Another confusion occurred in 1929, one year before Arend's discovery, when American astronomer Anne Sewell Young thought to have found long-lost "Adelide", when in fact she mistook the asteroid for comet 31P/Schwassmann–Wachmann that had a very similar orbital eccentricity.[18]

Orbit and classification[edit]

Rusthawelia is a non-family asteroid from the main belt's background population.[4] It orbits the Sun in the outer main-belt at a distance of 2.6–3.8 AU once every 5 years and 8 months (2,079 days; semi-major axis of 3.19 AU). Its orbit has an eccentricity of 0.19 and an inclination of 3° with respect to the ecliptic.[5] The body's observation arc begins as A904 EB at Heidelberg in March 1904, when it was discovered by Max Wolf (see above).[1]

Physical characteristics[edit]

Rusthawelia is a dark and primitive P-type asteroid, as characterized by the Wide-field Infrared Survey Explorer (WISE),[8] and classified by Tholen.[5][3]

Rotation period[edit]

In October and November 2003, two rotational lightcurves of Rusthawelia were obtained from photometric observations by John Menke at his observatory in Barnesville, Maryland, and by a group of American astronomers. Lightcurve analysis gave a well-defined rotation period of 10.80 and 10.98 hours and a brightness variation of 0.31 and 0.26 magnitude, respectively (U=3/3).[13][14] A third, concurring period of 11.013 hours with an amplitude of 0.26 magnitude was obtained by French amateur astronomer René Roy in February 2005 (U=3).[15]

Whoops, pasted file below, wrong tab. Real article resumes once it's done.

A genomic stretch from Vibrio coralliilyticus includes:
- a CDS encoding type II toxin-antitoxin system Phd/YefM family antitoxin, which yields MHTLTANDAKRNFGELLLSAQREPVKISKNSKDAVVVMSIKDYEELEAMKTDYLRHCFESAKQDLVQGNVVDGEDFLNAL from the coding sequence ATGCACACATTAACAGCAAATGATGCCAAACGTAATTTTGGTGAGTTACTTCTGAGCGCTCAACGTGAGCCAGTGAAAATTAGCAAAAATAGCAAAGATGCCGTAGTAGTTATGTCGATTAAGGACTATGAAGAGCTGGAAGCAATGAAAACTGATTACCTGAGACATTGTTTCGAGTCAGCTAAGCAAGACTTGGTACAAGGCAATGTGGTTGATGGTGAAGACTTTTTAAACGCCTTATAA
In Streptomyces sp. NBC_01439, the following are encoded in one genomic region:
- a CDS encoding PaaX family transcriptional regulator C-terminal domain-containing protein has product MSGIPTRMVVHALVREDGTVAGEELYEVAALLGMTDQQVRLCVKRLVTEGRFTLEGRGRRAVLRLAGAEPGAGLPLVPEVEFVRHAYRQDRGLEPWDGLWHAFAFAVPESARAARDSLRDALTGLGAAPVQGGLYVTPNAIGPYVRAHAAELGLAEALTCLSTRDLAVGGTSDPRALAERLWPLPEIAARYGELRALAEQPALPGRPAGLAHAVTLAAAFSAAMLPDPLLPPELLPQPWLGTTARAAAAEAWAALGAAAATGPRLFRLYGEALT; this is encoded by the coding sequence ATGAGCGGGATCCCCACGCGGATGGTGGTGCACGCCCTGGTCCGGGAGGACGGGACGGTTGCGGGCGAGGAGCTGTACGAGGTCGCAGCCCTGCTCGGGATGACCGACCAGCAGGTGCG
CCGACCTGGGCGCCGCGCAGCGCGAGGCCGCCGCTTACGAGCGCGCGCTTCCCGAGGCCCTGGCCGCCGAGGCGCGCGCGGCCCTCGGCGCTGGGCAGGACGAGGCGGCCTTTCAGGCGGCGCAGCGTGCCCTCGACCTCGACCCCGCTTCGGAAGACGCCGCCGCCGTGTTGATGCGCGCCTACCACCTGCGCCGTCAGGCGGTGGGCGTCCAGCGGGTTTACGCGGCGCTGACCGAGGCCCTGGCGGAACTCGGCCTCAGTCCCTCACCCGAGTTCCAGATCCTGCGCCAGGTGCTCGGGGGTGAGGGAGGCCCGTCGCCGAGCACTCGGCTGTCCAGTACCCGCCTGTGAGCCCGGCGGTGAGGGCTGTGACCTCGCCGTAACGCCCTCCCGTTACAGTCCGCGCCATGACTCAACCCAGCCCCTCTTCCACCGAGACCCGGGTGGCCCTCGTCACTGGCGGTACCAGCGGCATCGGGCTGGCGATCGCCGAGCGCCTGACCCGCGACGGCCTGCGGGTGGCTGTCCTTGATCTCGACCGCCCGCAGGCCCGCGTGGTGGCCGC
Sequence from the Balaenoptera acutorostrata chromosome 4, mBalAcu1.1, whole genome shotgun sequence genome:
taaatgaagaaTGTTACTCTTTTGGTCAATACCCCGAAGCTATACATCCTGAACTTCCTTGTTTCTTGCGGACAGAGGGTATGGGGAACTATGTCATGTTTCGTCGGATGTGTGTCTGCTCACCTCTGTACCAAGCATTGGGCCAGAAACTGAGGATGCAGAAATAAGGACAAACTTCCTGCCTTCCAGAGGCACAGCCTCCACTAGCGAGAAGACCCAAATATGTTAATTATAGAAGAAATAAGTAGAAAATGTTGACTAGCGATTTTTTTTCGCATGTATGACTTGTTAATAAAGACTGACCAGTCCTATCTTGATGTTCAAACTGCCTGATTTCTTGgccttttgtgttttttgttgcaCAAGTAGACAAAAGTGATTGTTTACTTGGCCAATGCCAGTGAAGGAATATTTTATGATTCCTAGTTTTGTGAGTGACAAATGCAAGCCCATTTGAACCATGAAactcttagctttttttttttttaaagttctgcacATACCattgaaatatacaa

Diameter and albedo[edit]

According to the surveys carried out by the Infrared Astronomical Satellite IRAS, the Japanese Akari satellite and the NEOWISE mission of NASA's WISE telescope, Rusthawelia measures between 68.67 and 82.23 kilometers in diameter and its surface has an albedo between 0.029 and 0.04.[6][7][8][10][11][12] The Collaborative Asteroid Lightcurve Link adopts the results obtained by IRAS, that is, an albedo of 0.0394 and a diameter of 70.13 kilometers based on an absolute magnitude of 9.90.[3]

Naming[edit]

This minor planet was named after named for medieval Georgian poet Shota Rustaveli (შოთა რუსთაველი, c. 1160—after c. 1220). The official naming citation was mentioned in The Names of the Minor Planets by Paul Herget in 1955 (H 109).[2]

References[edit]